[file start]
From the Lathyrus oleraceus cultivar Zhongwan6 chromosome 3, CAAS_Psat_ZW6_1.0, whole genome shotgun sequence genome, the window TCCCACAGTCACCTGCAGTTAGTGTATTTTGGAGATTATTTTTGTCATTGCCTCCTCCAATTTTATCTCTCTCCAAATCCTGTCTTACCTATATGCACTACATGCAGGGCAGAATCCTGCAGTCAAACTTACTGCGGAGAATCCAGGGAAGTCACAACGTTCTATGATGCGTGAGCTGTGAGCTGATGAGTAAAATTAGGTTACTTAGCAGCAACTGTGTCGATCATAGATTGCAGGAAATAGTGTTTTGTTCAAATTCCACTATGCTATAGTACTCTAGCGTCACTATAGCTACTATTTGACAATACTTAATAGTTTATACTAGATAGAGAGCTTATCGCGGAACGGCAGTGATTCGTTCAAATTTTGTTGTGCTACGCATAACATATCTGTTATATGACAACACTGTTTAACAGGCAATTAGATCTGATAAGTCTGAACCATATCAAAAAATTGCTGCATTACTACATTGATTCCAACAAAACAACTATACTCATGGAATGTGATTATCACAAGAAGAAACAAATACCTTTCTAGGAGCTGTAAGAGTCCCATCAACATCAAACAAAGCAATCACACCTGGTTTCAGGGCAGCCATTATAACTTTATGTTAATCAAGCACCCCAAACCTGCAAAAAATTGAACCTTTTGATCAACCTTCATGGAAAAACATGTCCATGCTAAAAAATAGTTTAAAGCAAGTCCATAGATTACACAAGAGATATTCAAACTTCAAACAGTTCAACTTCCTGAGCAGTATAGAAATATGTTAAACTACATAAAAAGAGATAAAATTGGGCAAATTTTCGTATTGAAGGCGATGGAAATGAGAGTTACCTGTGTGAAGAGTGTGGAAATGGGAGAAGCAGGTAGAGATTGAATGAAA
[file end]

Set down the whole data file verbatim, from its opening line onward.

From the Lathyrus oleraceus cultivar Zhongwan6 chromosome 3, CAAS_Psat_ZW6_1.0, whole genome shotgun sequence genome, the window TCCCACAGTCACCTGCAGTTAGTGTATTTTGGAGATTATTTTTGTCATTGCCTCCTCCAATTTTATCTCTCTCCAAATCCTGTCTTACCTATATGCACTACATGCAGGGCAGAATCCTGCAGTCAAACTTACTGCGGAGAATCCAGGGAAGTCACAACGTTCTATGATGCGTGAGCTGTGAGCTGATGAGTAAAATTAGGTTACTTAGCAGCAACTGTGTCGATCATAGATTGCAGGAAATAGTGTTTTGTTCAAATTCCACTATGCTATAGTACTCTAGCGTCACTATAGCTACTATTTGACAATACTTAATAGTTTATACTAGATAGAGAGCTTATCGCGGAACGGCAGTGATTCGTTCAAATTTTGTTGTGCTACGCATAACATATCTGTTATATGACAACACTGTTTAACAGGCAATTAGATCTGATAAGTCTGAACCATATCAAAAAATTGCTGCATTACTACATTGATTCCAACAAAACAACTATACTCATGGAATGTGATTATCACAAGAAGAAACAAATACCTTTCTAGGAGCTGTAAGAGTCCCATCAACATCAAACAAAGCAATCACACCTGGTTTCAGGGCAGCCATTATAACTTTATGTTAATCAAGCACCCCAAACCTGCAAAAAATTGAACCTTTTGATCAACCTTCATGGAAAAACATGTCCATGCTAAAAAATAGTTTAAAGCAAGTCCATAGATTACACAAGAGATATTCAAACTTCAAACAGTTCAACTTCCTGAGCAGTATAGAAATATGTTAAACTACATAAAAAGAGATAAAATTGGGCAAATTTTCGTATTGAAGGCGATGGAAATGAGAGTTACCTGTGTGAAGAGTGTGGAAATGGGAGAAGCAGGTAGAGATTGAATGAAA